In the IPMN Classroom, we will publish links to short (5 – 10 minutes) personal presentations of original concepts, ideally described by their founder or a scholar who is familiar with this concept.
Don Kettl’s October 1 lecture: “The merit principle in crisis”
Basic questions about the management of public servants “are under fundamental assault,” Professor Kettl says, and “in the academic world, there are very few people paying careful attention. We could wake up and discover that fundamental, wrenching changes have been made while we weren’t looking.”
Black Box of Governmental Learning
Presented by Raoul Blindenbacher and Bidjan Nashat
Little is known about how governments learn best or what exactly makes them change their behavior in a targeted way. Governments consist of thousands of state officials and numerous institutional units—the executive branch, parliaments, the judiciary, and the civil service—which function under unique political conditions and environments. In this video interview, Raoul Blindenbacher and Bidjan Nashat highlight practical and methodological steps to facilitate governmental learning process that ensures that there is a transition from knowledge to action, that acquired knowledge is constantly updated, and that learning is sustainable.
presented by Professor Steven Kelman, Harvard Kennedy School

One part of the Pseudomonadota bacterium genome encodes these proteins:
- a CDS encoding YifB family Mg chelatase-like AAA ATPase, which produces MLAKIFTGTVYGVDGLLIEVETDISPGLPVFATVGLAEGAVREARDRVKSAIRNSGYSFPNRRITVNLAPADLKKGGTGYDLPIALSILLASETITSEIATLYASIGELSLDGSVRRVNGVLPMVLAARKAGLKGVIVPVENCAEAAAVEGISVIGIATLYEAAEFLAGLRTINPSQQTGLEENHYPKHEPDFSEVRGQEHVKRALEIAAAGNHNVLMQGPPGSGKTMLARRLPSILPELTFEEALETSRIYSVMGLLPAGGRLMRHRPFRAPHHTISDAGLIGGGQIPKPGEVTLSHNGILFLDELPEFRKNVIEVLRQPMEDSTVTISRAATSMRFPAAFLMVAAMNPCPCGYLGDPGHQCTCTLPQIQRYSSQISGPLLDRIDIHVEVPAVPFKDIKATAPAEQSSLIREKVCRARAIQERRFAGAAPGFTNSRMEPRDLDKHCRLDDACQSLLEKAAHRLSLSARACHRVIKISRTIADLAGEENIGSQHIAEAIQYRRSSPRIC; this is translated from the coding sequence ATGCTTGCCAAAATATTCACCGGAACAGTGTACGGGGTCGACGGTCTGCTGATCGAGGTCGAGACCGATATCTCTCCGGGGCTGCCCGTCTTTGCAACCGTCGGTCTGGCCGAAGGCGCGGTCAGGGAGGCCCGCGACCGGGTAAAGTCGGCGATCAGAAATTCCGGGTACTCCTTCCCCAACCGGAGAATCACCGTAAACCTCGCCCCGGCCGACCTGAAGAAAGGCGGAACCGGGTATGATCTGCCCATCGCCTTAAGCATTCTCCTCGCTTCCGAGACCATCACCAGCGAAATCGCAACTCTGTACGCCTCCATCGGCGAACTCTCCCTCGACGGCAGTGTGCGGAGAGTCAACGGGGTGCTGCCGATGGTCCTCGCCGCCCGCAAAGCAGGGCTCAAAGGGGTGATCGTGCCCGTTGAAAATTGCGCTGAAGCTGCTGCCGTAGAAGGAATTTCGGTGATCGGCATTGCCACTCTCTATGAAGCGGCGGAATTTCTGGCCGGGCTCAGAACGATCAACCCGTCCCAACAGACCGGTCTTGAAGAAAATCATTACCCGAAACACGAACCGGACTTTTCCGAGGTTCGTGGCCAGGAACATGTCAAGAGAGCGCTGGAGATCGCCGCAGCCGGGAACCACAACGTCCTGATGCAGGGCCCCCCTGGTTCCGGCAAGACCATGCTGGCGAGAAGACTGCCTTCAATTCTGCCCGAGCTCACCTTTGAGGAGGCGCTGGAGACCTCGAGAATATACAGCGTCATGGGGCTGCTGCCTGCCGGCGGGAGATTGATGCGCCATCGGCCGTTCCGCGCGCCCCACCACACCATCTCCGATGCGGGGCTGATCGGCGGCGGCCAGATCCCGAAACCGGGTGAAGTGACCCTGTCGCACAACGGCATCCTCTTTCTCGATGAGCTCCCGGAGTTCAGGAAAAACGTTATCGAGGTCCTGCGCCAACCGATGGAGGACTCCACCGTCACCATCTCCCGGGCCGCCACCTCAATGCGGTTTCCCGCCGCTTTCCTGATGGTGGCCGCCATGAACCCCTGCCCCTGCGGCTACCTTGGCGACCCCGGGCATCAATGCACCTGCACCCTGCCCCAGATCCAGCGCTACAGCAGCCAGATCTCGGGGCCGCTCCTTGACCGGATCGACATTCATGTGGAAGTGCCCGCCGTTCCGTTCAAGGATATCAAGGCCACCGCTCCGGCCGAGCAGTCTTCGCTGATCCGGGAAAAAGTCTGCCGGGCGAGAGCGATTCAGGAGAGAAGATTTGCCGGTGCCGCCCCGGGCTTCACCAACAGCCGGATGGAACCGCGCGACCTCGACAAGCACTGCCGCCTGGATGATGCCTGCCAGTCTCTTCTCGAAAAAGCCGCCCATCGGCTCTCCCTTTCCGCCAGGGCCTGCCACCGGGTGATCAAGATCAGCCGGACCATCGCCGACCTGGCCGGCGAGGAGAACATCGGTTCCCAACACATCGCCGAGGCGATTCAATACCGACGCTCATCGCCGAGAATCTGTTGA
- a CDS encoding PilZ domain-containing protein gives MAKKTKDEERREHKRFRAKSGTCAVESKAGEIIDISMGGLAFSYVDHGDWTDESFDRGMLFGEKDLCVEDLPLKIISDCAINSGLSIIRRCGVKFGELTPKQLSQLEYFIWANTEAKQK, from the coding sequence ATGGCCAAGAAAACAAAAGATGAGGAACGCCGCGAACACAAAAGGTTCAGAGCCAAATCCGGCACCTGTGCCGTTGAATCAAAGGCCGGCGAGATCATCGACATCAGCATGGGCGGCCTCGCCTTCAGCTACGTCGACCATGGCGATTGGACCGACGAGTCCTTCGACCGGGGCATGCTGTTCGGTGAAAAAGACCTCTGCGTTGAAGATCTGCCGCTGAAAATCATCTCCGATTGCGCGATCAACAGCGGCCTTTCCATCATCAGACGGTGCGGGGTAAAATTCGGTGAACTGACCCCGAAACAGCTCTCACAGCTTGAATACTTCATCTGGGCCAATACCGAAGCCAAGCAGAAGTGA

The business of government is often considered overly bureaucratic and slow to respond to changing circumstances. Yet at other times, it can be extremely adept, agile, and responsive to citizens’ needs. How U.S. government agencies can and should be structured to maximize performance is the focus of Professor Steven Kelman’s writing and research. Kelman is the Weatherhead Professor of Public Management and former Administrator of the Office of Federal Procurement Policy in the Office of Management and Budget.
Presented by Professor Christopher Hood, University of Oxford
James Cox interviews Professor Christopher Hood of Oxford University about blame avoidance by governments and whether or not it is productive.
Presented by Professor Kuno Schedler, University of St. Gallen (Switzerland)
Organizations in the public and non-profit sector are typically pluralistic organizations. This is, these organizations deal with multiple rationalities in their decision processes. There is a significant body of research that highlights the existance of multiple rationalities. There is, however, only little knowledge about managerial strategies and behaviour that deal with multiple rationalities. Professor Kuno Schedler explains the concept of multirational management and its relevance to practice and research.